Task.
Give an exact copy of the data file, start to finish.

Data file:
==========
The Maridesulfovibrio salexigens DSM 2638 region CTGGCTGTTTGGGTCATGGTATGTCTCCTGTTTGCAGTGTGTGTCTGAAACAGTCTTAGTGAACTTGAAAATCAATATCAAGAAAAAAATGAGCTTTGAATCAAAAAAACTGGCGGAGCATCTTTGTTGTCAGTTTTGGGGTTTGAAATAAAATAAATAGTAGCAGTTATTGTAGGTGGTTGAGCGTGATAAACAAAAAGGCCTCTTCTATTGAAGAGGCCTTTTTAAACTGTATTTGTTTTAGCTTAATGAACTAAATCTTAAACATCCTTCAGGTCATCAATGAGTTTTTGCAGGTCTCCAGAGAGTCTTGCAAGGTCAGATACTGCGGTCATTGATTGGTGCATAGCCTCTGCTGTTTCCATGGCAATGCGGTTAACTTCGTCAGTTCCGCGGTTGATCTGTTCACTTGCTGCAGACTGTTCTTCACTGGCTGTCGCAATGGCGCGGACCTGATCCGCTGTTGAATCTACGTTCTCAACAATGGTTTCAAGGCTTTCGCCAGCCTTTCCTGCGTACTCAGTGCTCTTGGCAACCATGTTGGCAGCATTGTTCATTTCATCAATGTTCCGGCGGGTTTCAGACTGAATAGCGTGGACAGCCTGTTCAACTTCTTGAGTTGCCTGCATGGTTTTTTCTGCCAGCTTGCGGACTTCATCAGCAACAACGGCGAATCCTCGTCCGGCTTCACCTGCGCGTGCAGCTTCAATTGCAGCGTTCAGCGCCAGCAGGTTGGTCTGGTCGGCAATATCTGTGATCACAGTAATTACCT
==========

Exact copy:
The Maridesulfovibrio salexigens DSM 2638 region CTGGCTGTTTGGGTCATGGTATGTCTCCTGTTTGCAGTGTGTGTCTGAAACAGTCTTAGTGAACTTGAAAATCAATATCAAGAAAAAAATGAGCTTTGAATCAAAAAAACTGGCGGAGCATCTTTGTTGTCAGTTTTGGGGTTTGAAATAAAATAAATAGTAGCAGTTATTGTAGGTGGTTGAGCGTGATAAACAAAAAGGCCTCTTCTATTGAAGAGGCCTTTTTAAACTGTATTTGTTTTAGCTTAATGAACTAAATCTTAAACATCCTTCAGGTCATCAATGAGTTTTTGCAGGTCTCCAGAGAGTCTTGCAAGGTCAGATACTGCGGTCATTGATTGGTGCATAGCCTCTGCTGTTTCCATGGCAATGCGGTTAACTTCGTCAGTTCCGCGGTTGATCTGTTCACTTGCTGCAGACTGTTCTTCACTGGCTGTCGCAATGGCGCGGACCTGATCCGCTGTTGAATCTACGTTCTCAACAATGGTTTCAAGGCTTTCGCCAGCCTTTCCTGCGTACTCAGTGCTCTTGGCAACCATGTTGGCAGCATTGTTCATTTCATCAATGTTCCGGCGGGTTTCAGACTGAATAGCGTGGACAGCCTGTTCAACTTCTTGAGTTGCCTGCATGGTTTTTTCTGCCAGCTTGCGGACTTCATCAGCAACAACGGCGAATCCTCGTCCGGCTTCACCTGCGCGTGCAGCTTCAATTGCAGCGTTCAGCGCCAGCAGGTTGGTCTGGTCGGCAATATCTGTGATCACAGTAATTACCT